Writing (if you can call it that)
If anyone hasn’t heard, a woman is rewriting Harry Potter to get rid of all witchcraft. She’s a “devout” Christian who says, “I’m happy [my kids] are reading, but I don’t want them turning into witches.”
To get around the issue of her children morphing into witches, she’s penning Harry Potter and the Hogwarts School of Prayer and Miracle.
In the book, Hagrid shows up to recruit Harry, whose Aunt Petunia and Uncle Vernon are strict atheists.
In short, it’s the most ridiculous thing I’ve ever seen. The story is crazier than the McCarthy scandal, and full of the same amount of lies and attacks.
Now, you probably won’t be able to get through more than a few paragraphs without a case of explosive vomiting. To prevent an emptying of your stomach (or bowels) I’ve undertaken the chore for you and read several chapters.
Here are the most insane takeaways.
1. The author claims she’s only making slight changes to the book.
In her opening, the author says, “Why not make some slight changes so these books are family friendly?”
Here’s the deal: she’s obviously trying to make her book come across as similar, so children who are force-fed this turd won’t feel so left out.
How similar is it to the original?
Let me just say it’s going to be really fun when these poor kids talk to their peers and say things like:
“Dumbledore’s wife is really nice!”
To crush the idea that Dumbledore is gay, the author mentions Dumbledore’s wife. And she does so immediately after introducing him. No leaving anything to speculation.
“I bet Hermione is so smart because she takes after her dad!”
Who is Hermione’s dad? It’s Dumbledore, of course! There can be absolutely ZERO suspicion he’s gay, so he needs a wife and family, stat!
“I can’t believe Ron prays to a statue! Doesn’t he know that’s idol worship?”
When Harry meets Ron, Ron is praying at the foot of a statue. Harry is confused and talks to Dumbledore, who says that, while Ron is Christian, he shouldn’t worship false idols. What? Don’t you remember that scene from the original book?
“I’m glad Harry isn’t a Slytherin like Ron.”
Ron and his family are all Slytherins. This is the biggest heresy of them all.
2. The author repudiates the idea of atheism with a single comment.
First off, let me say I’m not proclaiming to be atheist or spiritual. I’m Switzerland in this case. But when Hagrid and Petunia engage in a debate about Creationism vs Evolution, I expected a few semi-intelligent statements from both sides before Hagrid won. That way, the author doesn’t come across as a total idiot who has done absolutely no research.
Wellllllll, here’s how the debate of the century went down:
Petunia’s First Argument – “Evolution is fact.”
Hagrid’s First Argument – “Evolution is a fairy tale.”
Petunia’s Second Argument – “Evolution is fact.”
Hagrid’s Second Argument – “Prove evolution.”
Petunia’s Third Argument – She’s speechless.
At that point, Harry’s eyes are opened and he realizes Hagrid is right and that Creationism and God are real.
Let me just say I was completely torn on my opinions about creationism and evolution before this debate. Now, it’s like the haze has been washed away and I’m seeing clearly for the first time in my life. Well done, author.
3. The author attacks Catholicism with zero facts. In fact, she attacks anyone with beliefs not EXACTLY like her own. And she lies about those other beliefs.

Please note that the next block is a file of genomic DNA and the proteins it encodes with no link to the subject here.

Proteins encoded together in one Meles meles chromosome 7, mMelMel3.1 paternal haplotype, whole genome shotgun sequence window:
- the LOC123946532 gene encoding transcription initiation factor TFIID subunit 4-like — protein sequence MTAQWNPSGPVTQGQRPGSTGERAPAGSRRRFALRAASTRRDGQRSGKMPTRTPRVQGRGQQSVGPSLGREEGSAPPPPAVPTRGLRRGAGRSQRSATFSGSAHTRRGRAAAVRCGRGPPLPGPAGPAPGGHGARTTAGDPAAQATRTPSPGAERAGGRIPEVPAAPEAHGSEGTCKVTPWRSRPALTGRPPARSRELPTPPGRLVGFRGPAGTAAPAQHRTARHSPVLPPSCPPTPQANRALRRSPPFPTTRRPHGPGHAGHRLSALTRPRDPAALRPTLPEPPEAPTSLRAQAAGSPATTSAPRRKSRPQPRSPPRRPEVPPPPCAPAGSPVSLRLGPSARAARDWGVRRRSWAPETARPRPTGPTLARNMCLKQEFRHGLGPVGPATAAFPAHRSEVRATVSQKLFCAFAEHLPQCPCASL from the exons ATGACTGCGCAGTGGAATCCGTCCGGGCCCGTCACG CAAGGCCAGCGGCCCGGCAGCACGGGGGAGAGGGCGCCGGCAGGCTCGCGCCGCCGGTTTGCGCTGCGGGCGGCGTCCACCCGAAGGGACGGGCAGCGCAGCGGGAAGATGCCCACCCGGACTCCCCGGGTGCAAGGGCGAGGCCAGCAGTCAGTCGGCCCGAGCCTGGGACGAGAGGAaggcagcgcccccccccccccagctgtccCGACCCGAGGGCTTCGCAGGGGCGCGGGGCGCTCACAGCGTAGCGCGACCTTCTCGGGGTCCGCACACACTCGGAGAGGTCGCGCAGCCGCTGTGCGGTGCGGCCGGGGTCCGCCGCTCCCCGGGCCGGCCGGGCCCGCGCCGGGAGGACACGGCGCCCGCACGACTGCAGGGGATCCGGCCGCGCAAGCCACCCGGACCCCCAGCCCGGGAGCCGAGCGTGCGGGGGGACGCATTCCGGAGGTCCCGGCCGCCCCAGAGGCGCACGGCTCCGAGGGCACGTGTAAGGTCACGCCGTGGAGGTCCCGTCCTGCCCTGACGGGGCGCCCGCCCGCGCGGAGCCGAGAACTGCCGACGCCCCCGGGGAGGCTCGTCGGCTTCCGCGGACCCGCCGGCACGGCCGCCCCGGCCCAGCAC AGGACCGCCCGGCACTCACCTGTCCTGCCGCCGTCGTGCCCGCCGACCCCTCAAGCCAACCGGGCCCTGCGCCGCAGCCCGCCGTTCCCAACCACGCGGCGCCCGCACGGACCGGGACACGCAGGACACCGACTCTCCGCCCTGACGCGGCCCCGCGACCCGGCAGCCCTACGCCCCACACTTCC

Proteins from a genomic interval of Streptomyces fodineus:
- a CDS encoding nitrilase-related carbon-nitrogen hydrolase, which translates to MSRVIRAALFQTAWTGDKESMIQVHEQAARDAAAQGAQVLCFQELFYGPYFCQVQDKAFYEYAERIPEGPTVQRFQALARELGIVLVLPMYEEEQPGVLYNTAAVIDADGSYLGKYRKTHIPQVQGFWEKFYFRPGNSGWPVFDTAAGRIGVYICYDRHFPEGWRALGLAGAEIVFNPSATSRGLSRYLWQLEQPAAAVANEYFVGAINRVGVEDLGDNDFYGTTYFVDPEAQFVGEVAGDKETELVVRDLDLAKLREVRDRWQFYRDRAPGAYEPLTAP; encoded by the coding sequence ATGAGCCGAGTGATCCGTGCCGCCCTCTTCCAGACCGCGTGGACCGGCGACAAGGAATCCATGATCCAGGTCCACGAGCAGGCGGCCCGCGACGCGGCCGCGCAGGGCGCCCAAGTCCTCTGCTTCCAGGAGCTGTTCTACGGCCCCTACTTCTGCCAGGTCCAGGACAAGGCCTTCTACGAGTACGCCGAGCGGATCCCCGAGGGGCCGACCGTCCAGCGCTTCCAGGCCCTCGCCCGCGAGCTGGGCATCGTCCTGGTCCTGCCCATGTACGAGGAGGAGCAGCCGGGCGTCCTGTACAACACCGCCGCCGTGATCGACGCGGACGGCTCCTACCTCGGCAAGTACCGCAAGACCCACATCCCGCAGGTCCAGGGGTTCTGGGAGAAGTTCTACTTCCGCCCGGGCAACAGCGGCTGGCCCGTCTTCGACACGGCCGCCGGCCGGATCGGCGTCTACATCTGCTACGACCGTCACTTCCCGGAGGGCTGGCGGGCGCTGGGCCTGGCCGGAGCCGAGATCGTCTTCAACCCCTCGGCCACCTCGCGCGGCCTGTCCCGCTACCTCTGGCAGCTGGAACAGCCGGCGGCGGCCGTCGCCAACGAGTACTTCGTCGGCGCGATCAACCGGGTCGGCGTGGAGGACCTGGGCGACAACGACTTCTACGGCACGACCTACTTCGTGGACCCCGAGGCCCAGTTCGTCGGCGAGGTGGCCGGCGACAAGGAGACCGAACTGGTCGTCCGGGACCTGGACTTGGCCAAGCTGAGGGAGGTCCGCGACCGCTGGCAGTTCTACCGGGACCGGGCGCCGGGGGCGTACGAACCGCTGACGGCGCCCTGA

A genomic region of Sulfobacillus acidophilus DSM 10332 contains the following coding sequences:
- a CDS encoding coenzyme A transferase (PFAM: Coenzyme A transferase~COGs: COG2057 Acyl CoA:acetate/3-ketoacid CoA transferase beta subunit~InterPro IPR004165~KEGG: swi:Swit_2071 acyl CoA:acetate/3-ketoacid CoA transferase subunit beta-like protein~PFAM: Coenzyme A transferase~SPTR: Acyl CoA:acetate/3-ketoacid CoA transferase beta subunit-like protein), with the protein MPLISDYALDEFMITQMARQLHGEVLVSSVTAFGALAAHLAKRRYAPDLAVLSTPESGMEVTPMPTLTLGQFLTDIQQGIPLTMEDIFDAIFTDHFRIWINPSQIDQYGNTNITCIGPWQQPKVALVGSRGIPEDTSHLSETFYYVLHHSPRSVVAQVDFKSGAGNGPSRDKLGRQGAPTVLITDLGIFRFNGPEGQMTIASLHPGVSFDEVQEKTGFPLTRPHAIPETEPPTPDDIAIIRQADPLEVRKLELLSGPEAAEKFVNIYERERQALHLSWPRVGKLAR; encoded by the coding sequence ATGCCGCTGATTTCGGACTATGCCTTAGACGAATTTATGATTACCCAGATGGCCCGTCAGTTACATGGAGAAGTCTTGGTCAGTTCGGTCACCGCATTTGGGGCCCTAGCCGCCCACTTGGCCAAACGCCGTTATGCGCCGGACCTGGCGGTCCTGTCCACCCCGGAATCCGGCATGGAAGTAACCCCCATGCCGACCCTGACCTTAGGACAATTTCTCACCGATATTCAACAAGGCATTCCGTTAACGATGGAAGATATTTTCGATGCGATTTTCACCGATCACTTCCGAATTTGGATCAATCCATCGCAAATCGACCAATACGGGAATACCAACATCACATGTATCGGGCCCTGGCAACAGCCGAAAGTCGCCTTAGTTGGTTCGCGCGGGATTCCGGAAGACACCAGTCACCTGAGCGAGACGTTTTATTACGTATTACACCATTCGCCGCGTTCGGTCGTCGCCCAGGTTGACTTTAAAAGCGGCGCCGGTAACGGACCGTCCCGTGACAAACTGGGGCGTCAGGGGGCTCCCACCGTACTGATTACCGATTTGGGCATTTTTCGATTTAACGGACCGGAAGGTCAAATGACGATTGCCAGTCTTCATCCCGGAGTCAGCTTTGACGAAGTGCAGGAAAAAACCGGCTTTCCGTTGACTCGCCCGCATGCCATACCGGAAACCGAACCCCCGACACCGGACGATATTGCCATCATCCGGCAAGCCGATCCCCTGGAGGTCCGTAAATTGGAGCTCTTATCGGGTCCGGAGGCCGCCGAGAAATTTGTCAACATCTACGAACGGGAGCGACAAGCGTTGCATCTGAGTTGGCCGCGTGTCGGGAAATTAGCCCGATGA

Instead of a magic sorting hat placing students into houses, each kid actually chooses his/her group. Gryffindor, Ravenclaw, Hufflepuff, and Slytherin still exist, only each house has different religious beliefs.
For example, Slytherins pray at statues and worship Mary.
Hmmmm, which sect of Christianity could this possibly be referring to? The author doesn’t specifically say Catholocism, but her oh-so subtle descriptions leave little to the imagination. Her attacks on the religion aren’t subtle, either.
Here’s the deal: Catholics don’t worship Mary or statues. Anyone who’s spent two minutes on Google knows this. The woman is so quick to judge (which, ironically, goes against a basic tenet of Christianity), she makes up lies about other religions (not just atheists).
Furthermore, Snape bashes the Slytherins, Ravenclaws, and Hufflepuffs. And Harry finds Snape’s “honesty” refreshing. In fact, the title of the chapter is “Refreshing Honesty.”
Apparently, it’s OK for Christians to attack each other and find it refreshing. Someone please tell me which church this woman attends so I can learn these amazing ways to treat one another. (BTW – in the opening chapter, Hagrid tells Harry that Christians are all about kindness).
4. The writing is god awful (pardon the pun)
Let’s let examples speak for themselves. Keep in mind Harry is an eleven-year-old boy.
“I don’t have a mommy or daddy,” Harry replied sadly; and looked at his raggedy, old shoes that were blue.
Harry exclaimed delightedly; and clasped his hands together. “This is joyous news!”
Ronald smiled deviously; and Harry remembered that he had just seen this boy praying to a statue; and he wondered why that would be; but he was new to this whole Christianity thing; and maybe that was okay.
“You mean the mommy of Our Lord?” Harry demanded in scandal; and he chewed his bacon.
5. The author is actually worried her children will become witches.
Yeah, I don’t even know what to say to this. If anything, I’m really sad. I’ve read the entire Harry Potter series multiple times, and I’m still not a wizard. And I’m trying really, really, really, really, really hard!
My Closing Remarks
I think this sums it up nicely: